No skirting the issue: Controversial side skirts on NASCAR's radar
When the Challenger Round of Chase for the Sprint Cup kicked off back at Chicagoland Speedway, Brad Keselowski scored the win and sent a message to the field his team was one of those to beat for the title.
After the race, the then-road manager for fellow Chase driver Dale Earnhardt Jr. went on Twitter and accused Keselowski and Team Penske of cheating with their flared side skirt.
The 2012 Sprint Cup champion responded by saying those in glass houses should be careful of throwing stones. A couple days later, Mike Hoag resigned for his comments on Twitter, but the flaring continued to develop throughout the Sprint Cup garage.
By the time the Chase moved on to Kansas Speedway to kick off the Contender Round three weeks later, nearly every car in the top 15 finished the day with flared side skirts.
With so many teams utilizing this strategy, it raises many questions about the purpose, the end result and whether NASCAR is looking at this as something that could potentially violate the current rules.
While the flaring of side skirts is now gaining some attention from media and fans, many crew chiefs in the Sprint Cup garage indicated this is something that has been taking place for quite some time.
"I've been around this sport for 18 years, and it's been around that long," said Hendrick Motorsports' Alan Gustafson, crew chief for Jeff Gordon. "I think the media is just picking up on it. There's some slight aerodynamic advantages there. In the old cars we used to pull the front fenders out and the side skirts out. It's nothing new, and I think everyone knows to exploit it. I think people are taking it further and further so it's more visible and people are picking up on it."
"It's something we've done for the last 10 years," Richard Childress Racing driver Ryan Newman said about the skirt flares. "It's just a matter of what the guys can do on the pit stop without slowing the pit stop down. Any advantage is an advantage, so you try to add it all up by the end of the day."
While most in the garage understood the benefits and details of flaring the side skirt, Kevin Harvick crew chief Rodney Childers said it did not really become rampant practice until NASCAR allowed Keselowski and his Paul Wolfe-led team to get by with it at the beginning of the Chase.
"I don't think anyone in the garage ever thought NASCAR would let everyone do it," he said. "Once somebody did it at Chicago and nobody said anything about it, there were 10 people the next week and then it turned into 15 people the next week and 20 the next week. At this point of the season, if you've already let one person do it, you've got to let everyone else did it. You can't just say, 'Hey, we're not doing that anymore,' after you've left someone win a race with it."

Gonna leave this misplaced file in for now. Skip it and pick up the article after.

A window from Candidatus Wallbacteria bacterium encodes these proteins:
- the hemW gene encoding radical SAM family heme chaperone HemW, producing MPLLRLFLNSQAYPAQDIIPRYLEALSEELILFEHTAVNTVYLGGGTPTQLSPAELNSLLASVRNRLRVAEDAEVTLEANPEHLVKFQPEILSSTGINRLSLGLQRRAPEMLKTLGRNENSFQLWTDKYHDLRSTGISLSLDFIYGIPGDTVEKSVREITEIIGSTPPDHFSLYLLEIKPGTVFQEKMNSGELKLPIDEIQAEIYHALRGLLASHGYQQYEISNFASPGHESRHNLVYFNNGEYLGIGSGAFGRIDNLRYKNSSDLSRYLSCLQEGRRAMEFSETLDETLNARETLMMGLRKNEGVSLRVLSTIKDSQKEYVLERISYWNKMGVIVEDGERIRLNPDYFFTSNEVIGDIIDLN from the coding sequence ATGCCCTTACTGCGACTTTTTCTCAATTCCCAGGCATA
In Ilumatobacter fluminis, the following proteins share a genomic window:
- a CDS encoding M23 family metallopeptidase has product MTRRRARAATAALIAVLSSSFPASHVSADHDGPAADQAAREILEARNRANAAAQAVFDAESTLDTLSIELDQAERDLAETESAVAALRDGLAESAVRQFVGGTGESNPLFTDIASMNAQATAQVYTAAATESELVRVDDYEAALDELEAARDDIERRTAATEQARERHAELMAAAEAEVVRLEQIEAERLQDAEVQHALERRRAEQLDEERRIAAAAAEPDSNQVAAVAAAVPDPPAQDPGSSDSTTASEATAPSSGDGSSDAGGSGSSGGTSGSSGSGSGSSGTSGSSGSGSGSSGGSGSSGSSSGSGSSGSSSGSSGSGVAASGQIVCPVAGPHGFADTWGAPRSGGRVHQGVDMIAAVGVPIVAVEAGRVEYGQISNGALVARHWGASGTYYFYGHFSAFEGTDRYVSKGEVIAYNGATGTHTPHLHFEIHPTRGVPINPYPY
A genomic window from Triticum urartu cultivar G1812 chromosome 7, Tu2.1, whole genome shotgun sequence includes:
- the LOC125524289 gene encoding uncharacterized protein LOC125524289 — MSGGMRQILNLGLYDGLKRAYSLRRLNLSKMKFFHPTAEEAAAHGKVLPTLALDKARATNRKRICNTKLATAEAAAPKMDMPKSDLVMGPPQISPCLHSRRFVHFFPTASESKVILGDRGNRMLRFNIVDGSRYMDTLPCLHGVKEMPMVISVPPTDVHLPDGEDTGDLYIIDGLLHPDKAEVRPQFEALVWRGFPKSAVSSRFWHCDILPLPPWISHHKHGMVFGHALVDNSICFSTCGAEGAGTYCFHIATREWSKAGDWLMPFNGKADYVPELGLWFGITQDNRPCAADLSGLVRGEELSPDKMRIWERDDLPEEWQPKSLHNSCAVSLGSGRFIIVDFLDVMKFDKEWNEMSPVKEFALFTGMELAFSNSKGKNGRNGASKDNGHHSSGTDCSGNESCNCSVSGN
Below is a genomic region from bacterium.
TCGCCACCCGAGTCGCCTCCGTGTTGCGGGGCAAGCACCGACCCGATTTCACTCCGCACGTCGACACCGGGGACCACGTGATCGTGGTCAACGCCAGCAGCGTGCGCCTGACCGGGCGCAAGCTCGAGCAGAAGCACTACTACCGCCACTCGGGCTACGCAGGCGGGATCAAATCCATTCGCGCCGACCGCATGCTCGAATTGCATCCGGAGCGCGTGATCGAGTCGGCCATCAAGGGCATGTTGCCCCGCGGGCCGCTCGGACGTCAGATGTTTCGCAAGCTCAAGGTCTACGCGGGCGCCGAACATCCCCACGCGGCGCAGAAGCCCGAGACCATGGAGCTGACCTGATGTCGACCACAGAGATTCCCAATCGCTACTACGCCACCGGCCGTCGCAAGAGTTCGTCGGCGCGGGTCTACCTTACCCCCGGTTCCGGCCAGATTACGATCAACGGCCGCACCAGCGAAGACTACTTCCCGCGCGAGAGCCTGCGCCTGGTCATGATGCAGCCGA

There is little doubt the flaring of the side skirt adds more downforce to the car, but Childers was also quick to point out "it's not huge, but you have to take everything you can get."
Matt Kenseth crew chief Jason Ratcliff echoed Childers' thoughts, saying the flare did not provide much downforce, but every little bit helps and if someone else is trying it, you should, too.
"It's just there, it's something you can do on a pit stop, and as long as NASCAR's going to let you do it, you have to take advantage of it, right?" he said. "If you see your competition doing it and getting away with it, you better join the ball game."
With NASCAR arguably placing teams in a fairly tight box when it comes to innovation and the rules, the practice of tampering with side skirts is a gray area of the rulebook.
Crew chiefs are now working closely with their pit crew members to coordinate the proper time on the stop to make the adjustment, all while completing the stop in less than 12 seconds.
One of the best innovators to ever walk through the NASCAR garage, Ray Evernham told FOXSports.com that while there are some benefits to flaring the side skirts, this is simply another case of monkey-see, monkey-do in the garage.
"We used to play with the tape on the grille," said Evernham, a winner of three Sprint Cup championships as crew chief for Gordon. "You could mess with people by changing the tape on your grille or changing something that didn't matter at all. We were all like that. If you were beating me and your car had a big red X on it, I'd put a big red X on mine. You'll just do whatever it takes."
Evernham argued that the flaring of the side skirts could easily happen on a pit stop while pulling the rear tire off the car, but he said once someone started doing it, "now everyone's got to have it."
"It's one of the things that's still fun in the garage," he said. "Trying to psyche each other out and play games."
NASCAR spokesperson Kristi King told FOXSports.com the side-skirt flaring is something the sanctioning body is "constantly monitoring," but that everything the teams are currently doing falls within the parameters of the current rule book.
Each car has to pass multiple rounds of both pre- and post-race inspection, King pointed out, and so far nothing the teams have done during the Chase races has pushed the limits spelled out in the inspection process.
While NASCAR has yet to find real issue with the side-skirt flares, King indicated a lot of this is taking place and unfolding in the middle of a heated Chase battle. As this trend continues to develop, NASCAR may take a deeper look at it during the off-season, but King wouldn't rule out the sanctioning body doing something sooner "if it gets out of hand."
With so much on the line and competition at such a level playing field these days, teams will do all they can to find advantages over their competitors. The flaring of the side skirts seems to be the next evolution in that process, as teams try to get the upper hand in the final and crucial weeks of the season with a title on the line.